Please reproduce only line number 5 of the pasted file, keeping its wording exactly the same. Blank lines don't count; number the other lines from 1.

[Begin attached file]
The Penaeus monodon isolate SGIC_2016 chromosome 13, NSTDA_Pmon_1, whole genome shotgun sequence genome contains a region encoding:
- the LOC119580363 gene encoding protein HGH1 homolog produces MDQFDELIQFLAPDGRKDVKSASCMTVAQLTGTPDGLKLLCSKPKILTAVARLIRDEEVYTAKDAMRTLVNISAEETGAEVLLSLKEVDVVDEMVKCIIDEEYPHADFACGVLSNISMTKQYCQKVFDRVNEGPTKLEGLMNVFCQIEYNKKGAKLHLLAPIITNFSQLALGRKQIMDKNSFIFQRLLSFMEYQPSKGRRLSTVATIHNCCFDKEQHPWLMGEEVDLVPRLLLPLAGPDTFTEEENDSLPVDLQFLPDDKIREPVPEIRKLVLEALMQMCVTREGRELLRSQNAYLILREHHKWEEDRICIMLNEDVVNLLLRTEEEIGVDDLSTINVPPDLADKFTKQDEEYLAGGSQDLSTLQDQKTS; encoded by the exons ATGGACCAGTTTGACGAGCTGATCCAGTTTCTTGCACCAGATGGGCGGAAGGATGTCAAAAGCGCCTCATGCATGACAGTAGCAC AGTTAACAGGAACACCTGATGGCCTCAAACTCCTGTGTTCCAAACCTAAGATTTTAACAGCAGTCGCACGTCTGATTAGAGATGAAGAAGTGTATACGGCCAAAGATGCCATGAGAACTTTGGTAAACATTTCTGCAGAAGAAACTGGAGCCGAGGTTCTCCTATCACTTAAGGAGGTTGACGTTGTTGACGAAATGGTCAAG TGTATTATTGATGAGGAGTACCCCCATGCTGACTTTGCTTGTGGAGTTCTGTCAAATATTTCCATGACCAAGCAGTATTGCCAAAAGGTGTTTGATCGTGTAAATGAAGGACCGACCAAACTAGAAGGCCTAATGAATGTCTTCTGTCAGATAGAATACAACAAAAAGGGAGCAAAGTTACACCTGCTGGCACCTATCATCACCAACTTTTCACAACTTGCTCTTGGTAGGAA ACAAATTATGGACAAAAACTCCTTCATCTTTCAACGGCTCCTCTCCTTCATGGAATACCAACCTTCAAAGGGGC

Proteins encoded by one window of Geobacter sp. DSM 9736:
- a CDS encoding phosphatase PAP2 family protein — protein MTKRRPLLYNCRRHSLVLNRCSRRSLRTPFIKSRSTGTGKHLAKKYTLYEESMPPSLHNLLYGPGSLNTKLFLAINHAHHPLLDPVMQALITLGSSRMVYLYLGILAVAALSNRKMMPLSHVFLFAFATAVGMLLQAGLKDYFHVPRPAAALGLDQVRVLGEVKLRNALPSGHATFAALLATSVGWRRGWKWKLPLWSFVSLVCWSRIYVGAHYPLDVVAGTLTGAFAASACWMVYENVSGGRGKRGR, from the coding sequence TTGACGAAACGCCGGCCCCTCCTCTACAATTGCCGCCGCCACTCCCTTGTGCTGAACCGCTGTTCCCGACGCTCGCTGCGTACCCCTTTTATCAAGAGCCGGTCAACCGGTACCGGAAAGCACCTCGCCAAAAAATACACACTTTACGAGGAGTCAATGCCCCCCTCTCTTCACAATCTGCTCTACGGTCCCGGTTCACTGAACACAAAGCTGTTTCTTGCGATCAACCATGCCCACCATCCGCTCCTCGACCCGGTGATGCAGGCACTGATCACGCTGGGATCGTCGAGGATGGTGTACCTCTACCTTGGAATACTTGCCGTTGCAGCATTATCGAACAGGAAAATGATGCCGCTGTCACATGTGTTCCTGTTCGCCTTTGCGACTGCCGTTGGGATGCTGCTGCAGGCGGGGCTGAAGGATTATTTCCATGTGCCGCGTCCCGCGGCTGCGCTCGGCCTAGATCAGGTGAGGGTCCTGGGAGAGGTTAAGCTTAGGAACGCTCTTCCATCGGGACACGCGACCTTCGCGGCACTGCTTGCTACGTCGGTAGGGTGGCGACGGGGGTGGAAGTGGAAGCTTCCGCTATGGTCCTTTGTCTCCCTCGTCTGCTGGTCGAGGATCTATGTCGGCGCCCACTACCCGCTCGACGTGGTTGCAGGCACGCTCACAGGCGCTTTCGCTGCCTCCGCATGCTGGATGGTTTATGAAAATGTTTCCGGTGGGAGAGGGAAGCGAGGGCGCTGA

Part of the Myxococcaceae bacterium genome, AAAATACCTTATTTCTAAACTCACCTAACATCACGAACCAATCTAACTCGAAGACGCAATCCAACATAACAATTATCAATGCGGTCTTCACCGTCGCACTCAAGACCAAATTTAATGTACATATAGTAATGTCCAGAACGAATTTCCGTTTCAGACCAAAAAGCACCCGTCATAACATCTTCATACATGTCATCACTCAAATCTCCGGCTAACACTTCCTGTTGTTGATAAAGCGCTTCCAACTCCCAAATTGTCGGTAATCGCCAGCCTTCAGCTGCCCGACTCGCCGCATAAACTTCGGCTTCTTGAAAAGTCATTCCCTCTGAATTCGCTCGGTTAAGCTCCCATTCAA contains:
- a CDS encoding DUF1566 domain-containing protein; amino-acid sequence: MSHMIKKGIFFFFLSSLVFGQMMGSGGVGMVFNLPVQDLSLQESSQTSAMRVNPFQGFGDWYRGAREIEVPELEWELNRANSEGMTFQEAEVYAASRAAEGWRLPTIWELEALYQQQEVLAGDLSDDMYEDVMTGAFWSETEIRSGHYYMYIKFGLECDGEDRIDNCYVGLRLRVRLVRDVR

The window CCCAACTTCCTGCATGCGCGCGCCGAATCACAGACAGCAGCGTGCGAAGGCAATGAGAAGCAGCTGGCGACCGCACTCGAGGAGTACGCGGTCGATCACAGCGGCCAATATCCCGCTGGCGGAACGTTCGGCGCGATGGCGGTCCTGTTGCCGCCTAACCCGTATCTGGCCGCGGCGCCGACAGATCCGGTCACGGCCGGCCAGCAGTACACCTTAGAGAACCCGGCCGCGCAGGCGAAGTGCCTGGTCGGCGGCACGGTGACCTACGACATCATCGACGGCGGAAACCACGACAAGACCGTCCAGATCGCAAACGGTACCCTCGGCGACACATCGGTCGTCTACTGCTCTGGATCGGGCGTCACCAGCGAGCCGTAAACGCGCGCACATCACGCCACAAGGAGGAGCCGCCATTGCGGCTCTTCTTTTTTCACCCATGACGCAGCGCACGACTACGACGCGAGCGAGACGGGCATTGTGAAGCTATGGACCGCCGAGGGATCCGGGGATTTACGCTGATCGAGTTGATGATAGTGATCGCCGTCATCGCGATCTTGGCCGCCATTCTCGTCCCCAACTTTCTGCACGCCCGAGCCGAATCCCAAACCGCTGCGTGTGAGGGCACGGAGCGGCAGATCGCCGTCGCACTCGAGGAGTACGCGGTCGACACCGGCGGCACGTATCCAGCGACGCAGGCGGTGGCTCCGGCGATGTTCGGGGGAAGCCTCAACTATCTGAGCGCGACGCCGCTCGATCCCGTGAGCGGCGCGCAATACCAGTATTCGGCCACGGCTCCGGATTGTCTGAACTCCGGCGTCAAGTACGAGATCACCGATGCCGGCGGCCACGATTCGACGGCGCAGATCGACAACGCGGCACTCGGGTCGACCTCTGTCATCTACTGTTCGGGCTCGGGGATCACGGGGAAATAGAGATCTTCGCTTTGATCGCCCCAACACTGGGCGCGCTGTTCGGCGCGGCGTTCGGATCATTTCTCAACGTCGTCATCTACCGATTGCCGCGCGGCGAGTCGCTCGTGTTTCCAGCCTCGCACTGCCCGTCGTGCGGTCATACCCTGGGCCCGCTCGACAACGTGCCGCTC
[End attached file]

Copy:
Part of the Myxococcaceae bacterium genome, AAAATACCTTATTTCTAAACTCACCTAACATCACGAACCAATCTAACTCGAAGACGCAATCCAACATAACAATTATCAATGCGGTCTTCACCGTCGCACTCAAGACCAAATTTAATGTACATATAGTAATGTCCAGAACGAATTTCCGTTTCAGACCAAAAAGCACCCGTCATAACATCTTCATACATGTCATCACTCAAATCTCCGGCTAACACTTCCTGTTGTTGATAAAGCGCTTCCAACTCCCAAATTGTCGGTAATCGCCAGCCTTCAGCTGCCCGACTCGCCGCATAAACTTCGGCTTCTTGAAAAGTCATTCCCTCTGAATTCGCTCGGTTAAGCTCCCATTCAA contains: